The composition of what could be called the secular elite in late seventeenth‑century Pueblo society is more problematic. This essay draws heavily on Alfonso Ortiz's work with the Tewa and Triloki Nath Pandey's research on Zuni. Since perhaps as early as 1620, the Pueblos had elected officials to fill administrative posts created by the Spaniards.  These  offices were governor,  two lieutenants, aguaciles, and priests' assistants called fiscales. The Spaniards tried to make these officials into Spanish elites by bestowing the honorific "don" on them and giving them the outward signs of authority in the Spanish world, such as horses, clothing, and canes. When Vargas led the Spanish return in 1692, he naturally sought out the pre‑Revolt Indian officials. These were the people in whom, according to the Spaniards' perceptions, all authority resided. Within the pre-Revolt Pueblo world, however, the governors were only a part of the hierarchy of authority. What role they played after 1680 is not entirely clear. Typically, these officers were selected from among those men who had demonstrated skill in dealing with the outside world, the so called outside chiefs.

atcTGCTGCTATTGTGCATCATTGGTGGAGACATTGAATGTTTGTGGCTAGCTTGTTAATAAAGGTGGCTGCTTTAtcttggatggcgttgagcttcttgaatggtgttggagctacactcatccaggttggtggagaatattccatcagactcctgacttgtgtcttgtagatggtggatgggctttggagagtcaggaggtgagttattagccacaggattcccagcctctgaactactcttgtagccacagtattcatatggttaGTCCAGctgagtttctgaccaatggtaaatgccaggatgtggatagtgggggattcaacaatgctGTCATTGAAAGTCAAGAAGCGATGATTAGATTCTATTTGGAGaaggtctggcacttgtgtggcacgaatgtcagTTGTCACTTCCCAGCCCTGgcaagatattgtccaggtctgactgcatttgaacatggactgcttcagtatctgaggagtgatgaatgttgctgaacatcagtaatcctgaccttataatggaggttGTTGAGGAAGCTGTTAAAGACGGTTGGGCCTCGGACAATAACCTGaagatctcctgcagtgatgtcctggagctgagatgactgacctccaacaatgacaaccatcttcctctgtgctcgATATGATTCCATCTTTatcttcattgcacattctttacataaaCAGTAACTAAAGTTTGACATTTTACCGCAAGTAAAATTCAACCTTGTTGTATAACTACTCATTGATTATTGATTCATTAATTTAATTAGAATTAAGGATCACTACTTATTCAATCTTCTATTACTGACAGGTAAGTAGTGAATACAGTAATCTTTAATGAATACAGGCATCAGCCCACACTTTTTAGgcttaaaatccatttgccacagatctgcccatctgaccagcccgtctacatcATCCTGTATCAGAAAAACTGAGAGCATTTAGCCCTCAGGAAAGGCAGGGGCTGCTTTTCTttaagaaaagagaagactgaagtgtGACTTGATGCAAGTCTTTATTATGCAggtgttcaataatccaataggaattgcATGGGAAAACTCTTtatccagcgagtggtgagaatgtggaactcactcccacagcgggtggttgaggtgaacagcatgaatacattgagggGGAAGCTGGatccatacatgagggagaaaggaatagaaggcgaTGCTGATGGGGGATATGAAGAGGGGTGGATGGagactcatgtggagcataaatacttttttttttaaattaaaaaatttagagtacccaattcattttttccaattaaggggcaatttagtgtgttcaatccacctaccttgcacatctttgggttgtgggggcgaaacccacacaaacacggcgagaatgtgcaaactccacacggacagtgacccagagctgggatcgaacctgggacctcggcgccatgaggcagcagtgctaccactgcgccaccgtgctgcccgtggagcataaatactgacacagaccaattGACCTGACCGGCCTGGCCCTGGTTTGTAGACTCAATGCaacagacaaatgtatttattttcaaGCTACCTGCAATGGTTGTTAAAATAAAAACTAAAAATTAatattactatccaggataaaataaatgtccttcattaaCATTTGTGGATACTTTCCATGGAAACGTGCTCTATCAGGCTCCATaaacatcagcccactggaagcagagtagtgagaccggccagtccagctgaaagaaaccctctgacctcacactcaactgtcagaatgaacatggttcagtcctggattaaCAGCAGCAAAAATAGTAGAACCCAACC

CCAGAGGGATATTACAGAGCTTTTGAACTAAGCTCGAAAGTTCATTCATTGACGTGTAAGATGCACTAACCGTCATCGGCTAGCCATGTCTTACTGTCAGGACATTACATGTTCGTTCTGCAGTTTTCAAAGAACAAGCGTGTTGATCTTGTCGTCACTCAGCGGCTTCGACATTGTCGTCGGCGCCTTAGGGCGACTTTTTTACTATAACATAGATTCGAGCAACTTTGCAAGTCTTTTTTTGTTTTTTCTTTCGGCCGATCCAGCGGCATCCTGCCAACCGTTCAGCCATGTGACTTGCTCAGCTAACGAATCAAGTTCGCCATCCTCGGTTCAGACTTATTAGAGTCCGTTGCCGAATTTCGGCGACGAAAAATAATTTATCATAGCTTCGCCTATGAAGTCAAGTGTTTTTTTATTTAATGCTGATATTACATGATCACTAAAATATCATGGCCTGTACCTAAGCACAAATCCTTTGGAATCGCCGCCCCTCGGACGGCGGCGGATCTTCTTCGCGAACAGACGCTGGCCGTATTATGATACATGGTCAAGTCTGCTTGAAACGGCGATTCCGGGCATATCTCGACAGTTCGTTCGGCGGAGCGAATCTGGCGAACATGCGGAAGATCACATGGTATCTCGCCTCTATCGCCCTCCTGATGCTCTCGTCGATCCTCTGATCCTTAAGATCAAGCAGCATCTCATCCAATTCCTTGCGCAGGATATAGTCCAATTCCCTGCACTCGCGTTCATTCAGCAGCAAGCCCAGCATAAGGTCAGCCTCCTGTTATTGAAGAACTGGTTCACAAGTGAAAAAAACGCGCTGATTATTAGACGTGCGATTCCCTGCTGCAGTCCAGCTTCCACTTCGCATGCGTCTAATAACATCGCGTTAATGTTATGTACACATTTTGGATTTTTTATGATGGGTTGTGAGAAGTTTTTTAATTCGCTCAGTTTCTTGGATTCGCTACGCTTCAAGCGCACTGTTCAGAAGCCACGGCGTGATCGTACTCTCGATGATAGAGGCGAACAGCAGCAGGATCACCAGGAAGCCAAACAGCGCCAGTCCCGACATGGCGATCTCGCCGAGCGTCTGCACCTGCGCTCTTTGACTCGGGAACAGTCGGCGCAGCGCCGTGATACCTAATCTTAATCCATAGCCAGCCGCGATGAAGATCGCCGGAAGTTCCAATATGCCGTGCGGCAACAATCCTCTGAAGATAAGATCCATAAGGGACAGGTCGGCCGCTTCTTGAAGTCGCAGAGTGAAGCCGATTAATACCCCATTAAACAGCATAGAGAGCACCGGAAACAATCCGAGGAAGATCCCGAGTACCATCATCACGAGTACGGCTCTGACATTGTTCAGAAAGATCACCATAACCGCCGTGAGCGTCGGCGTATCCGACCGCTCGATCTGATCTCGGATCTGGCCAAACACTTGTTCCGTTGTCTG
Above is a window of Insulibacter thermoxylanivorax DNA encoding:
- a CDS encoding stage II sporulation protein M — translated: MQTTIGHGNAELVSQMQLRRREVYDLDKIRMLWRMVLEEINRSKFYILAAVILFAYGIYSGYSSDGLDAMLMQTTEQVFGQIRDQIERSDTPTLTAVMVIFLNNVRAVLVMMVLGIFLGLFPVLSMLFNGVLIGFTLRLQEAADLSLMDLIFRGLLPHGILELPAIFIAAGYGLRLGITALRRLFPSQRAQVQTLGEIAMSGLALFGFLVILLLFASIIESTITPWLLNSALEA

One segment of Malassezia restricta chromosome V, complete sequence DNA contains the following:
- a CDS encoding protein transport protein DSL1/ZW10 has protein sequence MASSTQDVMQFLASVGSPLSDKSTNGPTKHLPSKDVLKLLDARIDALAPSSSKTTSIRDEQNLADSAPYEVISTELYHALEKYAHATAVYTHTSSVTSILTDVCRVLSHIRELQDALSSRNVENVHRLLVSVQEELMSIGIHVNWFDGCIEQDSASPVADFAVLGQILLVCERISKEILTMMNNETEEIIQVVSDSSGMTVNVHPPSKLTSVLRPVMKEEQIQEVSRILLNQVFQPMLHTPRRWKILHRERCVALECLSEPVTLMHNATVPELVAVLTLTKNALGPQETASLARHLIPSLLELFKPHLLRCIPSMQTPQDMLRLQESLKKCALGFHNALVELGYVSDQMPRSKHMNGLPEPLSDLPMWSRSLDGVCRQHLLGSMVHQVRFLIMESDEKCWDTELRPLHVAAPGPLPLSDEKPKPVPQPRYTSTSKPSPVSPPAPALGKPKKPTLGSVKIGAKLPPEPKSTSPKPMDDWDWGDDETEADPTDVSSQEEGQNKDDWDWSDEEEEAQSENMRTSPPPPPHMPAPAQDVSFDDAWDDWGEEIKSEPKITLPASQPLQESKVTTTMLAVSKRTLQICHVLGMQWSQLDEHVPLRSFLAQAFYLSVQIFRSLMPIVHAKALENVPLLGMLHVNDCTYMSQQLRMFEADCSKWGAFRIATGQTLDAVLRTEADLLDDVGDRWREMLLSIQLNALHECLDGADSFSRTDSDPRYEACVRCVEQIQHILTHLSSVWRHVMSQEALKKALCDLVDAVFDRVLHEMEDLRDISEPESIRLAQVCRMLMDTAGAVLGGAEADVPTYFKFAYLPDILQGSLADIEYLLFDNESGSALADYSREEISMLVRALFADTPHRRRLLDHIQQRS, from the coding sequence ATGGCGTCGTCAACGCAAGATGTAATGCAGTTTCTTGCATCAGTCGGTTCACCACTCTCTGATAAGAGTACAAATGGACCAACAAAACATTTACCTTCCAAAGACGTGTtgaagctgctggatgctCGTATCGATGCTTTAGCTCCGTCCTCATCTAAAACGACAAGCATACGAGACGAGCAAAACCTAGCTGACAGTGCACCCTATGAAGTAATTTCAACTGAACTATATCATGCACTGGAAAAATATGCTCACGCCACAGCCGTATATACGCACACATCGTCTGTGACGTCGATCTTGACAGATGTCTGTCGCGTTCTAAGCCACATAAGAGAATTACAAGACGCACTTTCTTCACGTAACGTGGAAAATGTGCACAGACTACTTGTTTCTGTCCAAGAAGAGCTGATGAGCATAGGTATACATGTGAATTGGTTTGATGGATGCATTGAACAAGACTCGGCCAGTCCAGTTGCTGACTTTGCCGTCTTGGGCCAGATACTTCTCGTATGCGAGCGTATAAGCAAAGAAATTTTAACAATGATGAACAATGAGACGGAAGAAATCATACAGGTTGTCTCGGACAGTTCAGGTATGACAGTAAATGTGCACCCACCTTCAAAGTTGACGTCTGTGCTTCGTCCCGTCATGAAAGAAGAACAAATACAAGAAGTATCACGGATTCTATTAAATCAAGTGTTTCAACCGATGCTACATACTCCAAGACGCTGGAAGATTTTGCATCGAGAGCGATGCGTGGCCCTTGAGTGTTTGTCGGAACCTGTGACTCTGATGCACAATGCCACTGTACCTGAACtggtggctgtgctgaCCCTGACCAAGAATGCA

War chiefs and their captains filled another level in the hierarchy. The captain and his lieutenant were associated with the Twin War Gods. These men were selected from among those who were knowledgeable about and dedicated to native ritual. It seems that these men were also younger and in good physical condition--the mocetones described in the documents who led Pueblo warfare.

Religious authority resided with the inside chiefs, who were drawn from the leading clans or else from the moieties, which alternated either annually or according to the winter and summer season. These men were responsible for the internal, spiritual